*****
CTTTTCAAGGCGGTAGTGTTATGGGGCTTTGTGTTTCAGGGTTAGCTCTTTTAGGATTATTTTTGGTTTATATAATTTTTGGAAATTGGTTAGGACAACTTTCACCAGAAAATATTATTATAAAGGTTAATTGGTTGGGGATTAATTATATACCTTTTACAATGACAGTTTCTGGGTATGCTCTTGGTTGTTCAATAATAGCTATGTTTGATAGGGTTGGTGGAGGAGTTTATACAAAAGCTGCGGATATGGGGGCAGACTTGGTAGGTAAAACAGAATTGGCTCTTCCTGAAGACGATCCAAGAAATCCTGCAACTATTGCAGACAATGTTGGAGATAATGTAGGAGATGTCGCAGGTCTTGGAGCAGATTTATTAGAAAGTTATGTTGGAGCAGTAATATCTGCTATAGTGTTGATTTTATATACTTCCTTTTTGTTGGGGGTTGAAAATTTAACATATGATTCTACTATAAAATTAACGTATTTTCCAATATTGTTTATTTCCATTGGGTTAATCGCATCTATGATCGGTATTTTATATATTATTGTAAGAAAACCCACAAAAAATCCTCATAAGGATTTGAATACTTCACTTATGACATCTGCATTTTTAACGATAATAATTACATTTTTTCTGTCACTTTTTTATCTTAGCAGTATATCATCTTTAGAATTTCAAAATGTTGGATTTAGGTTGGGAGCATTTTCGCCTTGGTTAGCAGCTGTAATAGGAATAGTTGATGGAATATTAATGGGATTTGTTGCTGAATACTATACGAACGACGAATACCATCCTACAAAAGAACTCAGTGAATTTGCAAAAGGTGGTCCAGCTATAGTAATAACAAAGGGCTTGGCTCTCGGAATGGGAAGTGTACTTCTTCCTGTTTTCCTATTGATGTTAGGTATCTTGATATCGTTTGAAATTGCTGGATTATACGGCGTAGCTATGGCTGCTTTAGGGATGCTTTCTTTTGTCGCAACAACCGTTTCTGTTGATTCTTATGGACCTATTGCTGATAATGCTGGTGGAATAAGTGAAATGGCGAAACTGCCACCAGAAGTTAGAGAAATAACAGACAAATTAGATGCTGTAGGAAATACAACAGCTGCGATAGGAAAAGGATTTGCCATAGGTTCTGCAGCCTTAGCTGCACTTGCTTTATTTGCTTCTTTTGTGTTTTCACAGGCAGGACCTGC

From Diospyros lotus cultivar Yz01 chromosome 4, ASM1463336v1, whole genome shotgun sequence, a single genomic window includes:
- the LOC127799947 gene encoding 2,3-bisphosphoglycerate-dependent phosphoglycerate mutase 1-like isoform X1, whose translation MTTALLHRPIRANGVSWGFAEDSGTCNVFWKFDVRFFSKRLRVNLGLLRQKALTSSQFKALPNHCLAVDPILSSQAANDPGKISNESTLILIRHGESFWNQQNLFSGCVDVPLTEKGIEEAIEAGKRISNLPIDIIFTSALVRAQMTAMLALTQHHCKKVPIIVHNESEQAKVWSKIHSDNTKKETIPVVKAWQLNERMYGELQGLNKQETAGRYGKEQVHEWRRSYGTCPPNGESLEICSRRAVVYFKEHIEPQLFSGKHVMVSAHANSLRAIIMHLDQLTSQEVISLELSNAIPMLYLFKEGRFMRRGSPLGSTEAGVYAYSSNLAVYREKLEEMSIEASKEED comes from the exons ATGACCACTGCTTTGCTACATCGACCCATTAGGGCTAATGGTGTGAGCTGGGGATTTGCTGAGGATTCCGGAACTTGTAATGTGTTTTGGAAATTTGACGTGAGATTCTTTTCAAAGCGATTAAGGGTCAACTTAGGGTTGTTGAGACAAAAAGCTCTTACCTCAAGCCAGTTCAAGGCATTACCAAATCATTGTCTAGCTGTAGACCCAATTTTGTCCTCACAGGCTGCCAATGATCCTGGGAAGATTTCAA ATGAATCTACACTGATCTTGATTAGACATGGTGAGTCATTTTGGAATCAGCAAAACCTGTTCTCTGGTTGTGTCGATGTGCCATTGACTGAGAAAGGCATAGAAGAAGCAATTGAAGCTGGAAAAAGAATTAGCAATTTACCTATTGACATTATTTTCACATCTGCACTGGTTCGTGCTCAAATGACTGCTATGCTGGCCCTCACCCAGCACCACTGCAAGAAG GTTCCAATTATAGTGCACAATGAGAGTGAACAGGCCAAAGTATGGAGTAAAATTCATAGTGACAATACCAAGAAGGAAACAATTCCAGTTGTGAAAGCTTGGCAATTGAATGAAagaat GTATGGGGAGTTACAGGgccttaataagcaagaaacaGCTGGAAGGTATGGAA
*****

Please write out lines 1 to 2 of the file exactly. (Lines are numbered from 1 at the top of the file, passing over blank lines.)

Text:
CTTTTCAAGGCGGTAGTGTTATGGGGCTTTGTGTTTCAGGGTTAGCTCTTTTAGGATTATTTTTGGTTTATATAATTTTTGGAAATTGGTTAGGACAACTTTCACCAGAAAATATTATTATAAAGGTTAATTGGTTGGGGATTAATTATATACCTTTTACAATGACAGTTTCTGGGTATGCTCTTGGTTGTTCAATAATAGCTATGTTTGATAGGGTTGGTGGAGGAGTTTATACAAAAGCTGCGGATATGGGGGCAGACTTGGTAGGTAAAACAGAATTGGCTCTTCCTGAAGACGATCCAAGAAATCCTGCAACTATTGCAGACAATGTTGGAGATAATGTAGGAGATGTCGCAGGTCTTGGAGCAGATTTATTAGAAAGTTATGTTGGAGCAGTAATATCTGCTATAGTGTTGATTTTATATACTTCCTTTTTGTTGGGGGTTGAAAATTTAACATATGATTCTACTATAAAATTAACGTATTTTCCAATATTGTTTATTTCCATTGGGTTAATCGCATCTATGATCGGTATTTTATATATTATTGTAAGAAAACCCACAAAAAATCCTCATAAGGATTTGAATACTTCACTTATGACATCTGCATTTTTAACGATAATAATTACATTTTTTCTGTCACTTTTTTATCTTAGCAGTATATCATCTTTAGAATTTCAAAATGTTGGATTTAGGTTGGGAGCATTTTCGCCTTGGTTAGCAGCTGTAATAGGAATAGTTGATGGAATATTAATGGGATTTGTTGCTGAATACTATACGAACGACGAATACCATCCTACAAAAGAACTCAGTGAATTTGCAAAAGGTGGTCCAGCTATAGTAATAACAAAGGGCTTGGCTCTCGGAATGGGAAGTGTACTTCTTCCTGTTTTCCTATTGATGTTAGGTATCTTGATATCGTTTGAAATTGCTGGATTATACGGCGTAGCTATGGCTGCTTTAGGGATGCTTTCTTTTGTCGCAACAACCGTTTCTGTTGATTCTTATGGACCTATTGCTGATAATGCTGGTGGAATAAGTGAAATGGCGAAACTGCCACCAGAAGTTAGAGAAATAACAGACAAATTAGATGCTGTAGGAAATACAACAGCTGCGATAGGAAAAGGATTTGCCATAGGTTCTGCAGCCTTAGCTGCACTTGCTTTATTTGCTTCTTTTGTGTTTTCACAGGCAGGACCTGC

From Diospyros lotus cultivar Yz01 chromosome 4, ASM1463336v1, whole genome shotgun sequence, a single genomic window includes: